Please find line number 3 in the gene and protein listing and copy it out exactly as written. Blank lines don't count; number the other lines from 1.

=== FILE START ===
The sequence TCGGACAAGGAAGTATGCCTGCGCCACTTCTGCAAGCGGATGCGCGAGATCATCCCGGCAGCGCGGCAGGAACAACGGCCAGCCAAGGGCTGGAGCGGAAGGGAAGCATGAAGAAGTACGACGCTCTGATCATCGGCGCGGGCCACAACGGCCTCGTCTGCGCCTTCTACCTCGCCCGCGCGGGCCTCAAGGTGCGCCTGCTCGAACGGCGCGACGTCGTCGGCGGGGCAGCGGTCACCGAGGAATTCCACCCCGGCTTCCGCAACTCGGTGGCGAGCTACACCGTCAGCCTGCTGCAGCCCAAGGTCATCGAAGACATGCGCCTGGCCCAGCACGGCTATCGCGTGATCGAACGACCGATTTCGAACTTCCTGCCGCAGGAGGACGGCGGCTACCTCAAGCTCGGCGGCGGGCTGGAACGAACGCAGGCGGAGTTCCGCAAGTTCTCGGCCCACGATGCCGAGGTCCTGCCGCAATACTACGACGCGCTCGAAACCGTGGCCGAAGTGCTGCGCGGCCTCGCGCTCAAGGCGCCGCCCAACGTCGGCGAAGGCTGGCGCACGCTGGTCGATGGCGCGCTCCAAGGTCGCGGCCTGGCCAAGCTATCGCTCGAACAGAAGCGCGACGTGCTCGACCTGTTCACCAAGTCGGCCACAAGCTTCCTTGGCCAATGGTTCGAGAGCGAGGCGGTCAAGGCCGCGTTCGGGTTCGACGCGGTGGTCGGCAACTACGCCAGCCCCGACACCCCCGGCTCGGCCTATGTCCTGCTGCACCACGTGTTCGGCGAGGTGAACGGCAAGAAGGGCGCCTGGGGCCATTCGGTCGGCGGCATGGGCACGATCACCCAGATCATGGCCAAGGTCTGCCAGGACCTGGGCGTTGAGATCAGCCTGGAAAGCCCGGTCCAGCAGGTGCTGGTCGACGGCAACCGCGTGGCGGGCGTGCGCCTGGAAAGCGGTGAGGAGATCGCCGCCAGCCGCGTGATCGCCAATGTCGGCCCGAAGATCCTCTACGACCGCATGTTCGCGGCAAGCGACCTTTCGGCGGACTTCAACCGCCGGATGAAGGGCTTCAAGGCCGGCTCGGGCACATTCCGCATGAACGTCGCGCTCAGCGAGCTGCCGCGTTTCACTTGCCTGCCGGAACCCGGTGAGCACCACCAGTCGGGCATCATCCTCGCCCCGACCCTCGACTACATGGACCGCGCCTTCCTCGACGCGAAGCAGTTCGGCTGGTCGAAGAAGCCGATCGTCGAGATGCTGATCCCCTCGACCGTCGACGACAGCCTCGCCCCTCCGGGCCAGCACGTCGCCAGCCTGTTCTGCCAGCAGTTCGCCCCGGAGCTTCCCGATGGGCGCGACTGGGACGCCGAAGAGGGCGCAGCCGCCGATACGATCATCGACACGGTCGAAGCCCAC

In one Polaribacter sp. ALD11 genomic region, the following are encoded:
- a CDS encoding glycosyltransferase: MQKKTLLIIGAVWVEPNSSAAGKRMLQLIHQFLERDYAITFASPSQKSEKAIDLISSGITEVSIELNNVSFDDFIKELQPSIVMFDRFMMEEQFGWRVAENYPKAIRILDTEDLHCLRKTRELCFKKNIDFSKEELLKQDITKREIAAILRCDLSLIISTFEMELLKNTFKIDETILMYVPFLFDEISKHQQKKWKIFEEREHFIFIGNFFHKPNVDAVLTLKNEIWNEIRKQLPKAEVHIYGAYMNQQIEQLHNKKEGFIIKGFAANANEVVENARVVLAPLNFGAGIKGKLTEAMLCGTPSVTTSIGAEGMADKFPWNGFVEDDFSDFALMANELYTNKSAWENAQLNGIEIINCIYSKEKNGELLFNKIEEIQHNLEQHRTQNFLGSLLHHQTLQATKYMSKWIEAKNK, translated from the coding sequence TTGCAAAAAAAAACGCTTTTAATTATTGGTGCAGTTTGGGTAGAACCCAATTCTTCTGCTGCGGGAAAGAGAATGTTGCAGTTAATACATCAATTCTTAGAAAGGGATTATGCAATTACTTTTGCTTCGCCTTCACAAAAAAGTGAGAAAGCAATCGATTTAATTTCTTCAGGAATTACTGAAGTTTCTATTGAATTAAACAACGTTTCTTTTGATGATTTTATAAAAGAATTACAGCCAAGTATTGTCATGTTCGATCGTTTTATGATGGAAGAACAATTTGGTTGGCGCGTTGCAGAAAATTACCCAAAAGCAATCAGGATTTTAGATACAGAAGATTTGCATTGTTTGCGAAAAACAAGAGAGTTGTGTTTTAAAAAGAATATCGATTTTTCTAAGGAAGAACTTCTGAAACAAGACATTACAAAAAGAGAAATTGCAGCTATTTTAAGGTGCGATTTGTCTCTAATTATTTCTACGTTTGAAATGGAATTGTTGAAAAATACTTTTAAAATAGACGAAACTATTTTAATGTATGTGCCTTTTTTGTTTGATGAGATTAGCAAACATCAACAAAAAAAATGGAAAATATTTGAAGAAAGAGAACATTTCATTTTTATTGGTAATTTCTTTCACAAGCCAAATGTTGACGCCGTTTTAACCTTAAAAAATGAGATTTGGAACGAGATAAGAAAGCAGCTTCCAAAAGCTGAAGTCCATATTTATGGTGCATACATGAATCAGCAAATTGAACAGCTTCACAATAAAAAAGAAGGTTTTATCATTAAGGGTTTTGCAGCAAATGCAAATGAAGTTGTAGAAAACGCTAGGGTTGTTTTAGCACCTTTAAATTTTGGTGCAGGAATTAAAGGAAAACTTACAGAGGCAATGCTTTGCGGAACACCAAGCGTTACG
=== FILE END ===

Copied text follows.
- a CDS encoding glycosyltransferase: MQKKTLLIIGAVWVEPNSSAAGKRMLQLIHQFLERDYAITFASPSQKSEKAIDLISSGITEVSIELNNVSFDDFIKELQPSIVMFDRFMMEEQFGWRVAENYPKAIRILDTEDLHCLRKTRELCFKKNIDFSKEELLKQDITKREIAAILRCDLSLIISTFEMELLKNTFKIDETILMYVPFLFDEISKHQQKKWKIFEEREHFIFIGNFFHKPNVDAVLTLKNEIWNEIRKQLPKAEVHIYGAYMNQQIEQLHNKKEGFIIKGFAANANEVVENARVVLAPLNFGAGIKGKLTEAMLCGTPSVTTSIGAEGMADKFPWNGFVEDDFSDFALMANELYTNKSAWENAQLNGIEIINCIYSKEKNGELLFNKIEEIQHNLEQHRTQNFLGSLLHHQTLQATKYMSKWIEAKNK, translated from the coding sequence TTGCAAAAAAAAACGCTTTTAATTATTGGTGCAGTTTGGGTAGAACCCAATTCTTCTGCTGCGGGAAAGAGAATGTTGCAGTTAATACATCAATTCTTAGAAAGGGATTATGCAATTACTTTTGCTTCGCCTTCACAAAAAAGTGAGAAAGCAATCGATTTAATTTCTTCAGGAATTACTGAAGTTTCTATTGAATTAAACAACGTTTCTTTTGATGATTTTATAAAAGAATTACAGCCAAGTATTGTCATGTTCGATCGTTTTATGATGGAAGAACAATTTGGTTGGCGCGTTGCAGAAAATTACCCAAAAGCAATCAGGATTTTAGATACAGAAGATTTGCATTGTTTGCGAAAAACAAGAGAGTTGTGTTTTAAAAAGAATATCGATTTTTCTAAGGAAGAACTTCTGAAACAAGACATTACAAAAAGAGAAATTGCAGCTATTTTAAGGTGCGATTTGTCTCTAATTATTTCTACGTTTGAAATGGAATTGTTGAAAAATACTTTTAAAATAGACGAAACTATTTTAATGTATGTGCCTTTTTTGTTTGATGAGATTAGCAAACATCAACAAAAAAAATGGAAAATATTTGAAGAAAGAGAACATTTCATTTTTATTGGTAATTTCTTTCACAAGCCAAATGTTGACGCCGTTTTAACCTTAAAAAATGAGATTTGGAACGAGATAAGAAAGCAGCTTCCAAAAGCTGAAGTCCATATTTATGGTGCATACATGAATCAGCAAATTGAACAGCTTCACAATAAAAAAGAAGGTTTTATCATTAAGGGTTTTGCAGCAAATGCAAATGAAGTTGTAGAAAACGCTAGGGTTGTTTTAGCACCTTTAAATTTTGGTGCAGGAATTAAAGGAAAACTTACAGAGGCAATGCTTTGCGGAACACCAAGCGTTACG